parris-putnam-proctor

A few months later, now that The Crucible is done and that we are starting working on another project, I can feel almost normal again; I am under heavy medication, but the doctor is positive that things can be improved. If you experience pain, speak out. Don’t ever think pain is normal just to avoid going to the doctor, or to avoid spending money- we owe kindness to ourselves.

Advertisements

Is Hong Kong a cultural desert?

We all know that Hong Kong is the capital of business and the headquarter of the corporate world. It is common to hear that there is no creativity here and that anything artistic comes from abroad, particularly from the UK or the US; yet, what happens when not everybody has the ambition to become a lawyer or a banker but would rather express oneself in a more artistic or creative way?

When it comes to the performing arts, locals and foreigners get really excited at the sheer mentioning of theatrical companies across the globe making an appearance in town with big musicals and famous sellouts, but are these people aware that the same thing happens regularly and often just a few miles away?

I first came over to Hong Kong about 10 years ago (from Australia and, before that, from Europe); a local artistic theatrical scene existed back then, and a few groups were out there to make a contribution towards Hong Kong lack of local cultural events. These groups became a source of great inspirations for other artists who followed the same steps and created other artistic opportunities; most of the people we see involved in these scenes are both locally and internationally born and raised, yet all based in Hong Kong. The Third Culture Kids are in this together when it comes to contributing to the local artistic scene, making it more and more vibrant every day.  And why not? We love Hong Kong for its diversity and differences; we should aim for artistic opportunities that reflect our lifestyle and be proud of that. There’s still a lot of work that needs to be done to make our town believable and solid in terms of arts, but this is definitely the right path to follow; from there, it can only develop.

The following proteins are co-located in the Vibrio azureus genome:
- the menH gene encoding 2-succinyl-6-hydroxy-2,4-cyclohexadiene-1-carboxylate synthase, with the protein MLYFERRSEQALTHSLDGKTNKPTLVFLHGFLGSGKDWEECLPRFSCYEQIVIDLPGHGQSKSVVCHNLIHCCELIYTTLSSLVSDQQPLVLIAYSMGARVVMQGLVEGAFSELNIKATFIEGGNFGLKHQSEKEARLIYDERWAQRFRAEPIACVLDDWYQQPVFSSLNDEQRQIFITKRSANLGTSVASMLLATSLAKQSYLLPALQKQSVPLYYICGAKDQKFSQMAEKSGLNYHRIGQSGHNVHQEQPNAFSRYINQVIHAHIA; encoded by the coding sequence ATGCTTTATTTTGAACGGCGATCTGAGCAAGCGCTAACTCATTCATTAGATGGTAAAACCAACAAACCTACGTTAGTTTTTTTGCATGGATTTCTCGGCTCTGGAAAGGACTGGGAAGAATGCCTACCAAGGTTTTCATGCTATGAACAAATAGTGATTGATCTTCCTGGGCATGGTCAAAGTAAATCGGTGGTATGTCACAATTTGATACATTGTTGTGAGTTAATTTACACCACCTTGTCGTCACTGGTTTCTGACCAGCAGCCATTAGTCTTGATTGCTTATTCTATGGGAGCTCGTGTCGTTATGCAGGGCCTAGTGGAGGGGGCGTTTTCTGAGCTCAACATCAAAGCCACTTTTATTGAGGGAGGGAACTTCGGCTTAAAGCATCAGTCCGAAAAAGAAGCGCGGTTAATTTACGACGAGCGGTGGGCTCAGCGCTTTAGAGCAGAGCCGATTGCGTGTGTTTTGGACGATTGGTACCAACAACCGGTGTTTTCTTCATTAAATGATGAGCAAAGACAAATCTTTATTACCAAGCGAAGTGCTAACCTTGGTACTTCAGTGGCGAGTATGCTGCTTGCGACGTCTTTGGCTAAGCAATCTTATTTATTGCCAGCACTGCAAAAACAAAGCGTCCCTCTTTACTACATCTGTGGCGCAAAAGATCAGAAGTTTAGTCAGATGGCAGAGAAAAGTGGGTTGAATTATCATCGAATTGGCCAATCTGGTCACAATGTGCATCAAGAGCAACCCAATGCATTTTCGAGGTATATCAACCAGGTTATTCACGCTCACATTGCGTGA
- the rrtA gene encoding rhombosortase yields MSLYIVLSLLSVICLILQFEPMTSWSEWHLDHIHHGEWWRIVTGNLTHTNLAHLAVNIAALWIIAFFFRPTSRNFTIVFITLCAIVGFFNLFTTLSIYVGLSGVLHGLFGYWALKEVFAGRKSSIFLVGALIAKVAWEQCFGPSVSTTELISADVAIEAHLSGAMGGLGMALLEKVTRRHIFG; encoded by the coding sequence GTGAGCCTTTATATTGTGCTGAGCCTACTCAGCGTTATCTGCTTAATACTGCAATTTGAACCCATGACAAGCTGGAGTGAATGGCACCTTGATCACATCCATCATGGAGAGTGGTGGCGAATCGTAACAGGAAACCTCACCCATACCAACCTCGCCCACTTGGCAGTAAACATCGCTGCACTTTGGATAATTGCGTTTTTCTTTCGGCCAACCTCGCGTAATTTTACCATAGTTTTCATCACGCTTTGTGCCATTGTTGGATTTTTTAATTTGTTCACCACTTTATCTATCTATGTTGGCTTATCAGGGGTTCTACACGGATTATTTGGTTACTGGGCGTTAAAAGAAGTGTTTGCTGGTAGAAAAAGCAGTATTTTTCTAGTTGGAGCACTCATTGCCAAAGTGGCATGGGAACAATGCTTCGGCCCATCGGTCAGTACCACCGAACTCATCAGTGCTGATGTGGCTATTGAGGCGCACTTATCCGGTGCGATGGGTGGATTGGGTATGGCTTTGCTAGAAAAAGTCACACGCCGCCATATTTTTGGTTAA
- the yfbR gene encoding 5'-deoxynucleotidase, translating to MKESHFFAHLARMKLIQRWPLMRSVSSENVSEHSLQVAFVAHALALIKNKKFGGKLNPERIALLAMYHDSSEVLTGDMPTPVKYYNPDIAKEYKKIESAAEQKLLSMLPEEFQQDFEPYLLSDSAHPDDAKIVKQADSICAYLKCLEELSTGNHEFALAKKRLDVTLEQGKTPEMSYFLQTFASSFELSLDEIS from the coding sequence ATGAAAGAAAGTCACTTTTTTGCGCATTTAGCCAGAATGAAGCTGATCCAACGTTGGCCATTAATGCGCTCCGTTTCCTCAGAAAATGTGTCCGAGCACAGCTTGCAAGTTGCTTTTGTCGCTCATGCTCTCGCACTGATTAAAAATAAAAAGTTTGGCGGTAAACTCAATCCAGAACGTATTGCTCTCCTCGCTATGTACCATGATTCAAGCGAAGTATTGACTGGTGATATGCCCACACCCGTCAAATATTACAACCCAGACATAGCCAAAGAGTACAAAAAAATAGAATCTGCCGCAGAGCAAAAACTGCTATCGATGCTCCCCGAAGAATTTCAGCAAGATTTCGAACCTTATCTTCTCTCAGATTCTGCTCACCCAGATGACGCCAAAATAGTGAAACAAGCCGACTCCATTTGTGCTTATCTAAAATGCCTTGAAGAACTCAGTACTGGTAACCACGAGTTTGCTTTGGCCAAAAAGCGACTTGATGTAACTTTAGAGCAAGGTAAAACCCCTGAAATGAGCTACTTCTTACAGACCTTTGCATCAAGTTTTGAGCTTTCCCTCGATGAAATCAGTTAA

The month of June opened up with several theatrical English productions, as well as musical; back in the days, it would be incredibly hard to see such diversity of locally produced theatre in town. Having a little taste of Europe or America when the occasion comes is great, but let’s not forget to support local theatre happening just a few feet away from us. There are a lot of local events and talents that need our support; after all, no one likes to live in a cultural desert.

Eight plays challenge

I am sharing the best plays I have ever read/staged/acted in.

What would your picks be?

Here are mines:

The Last Days Of Judas Iscariot (S. A. Guirgis)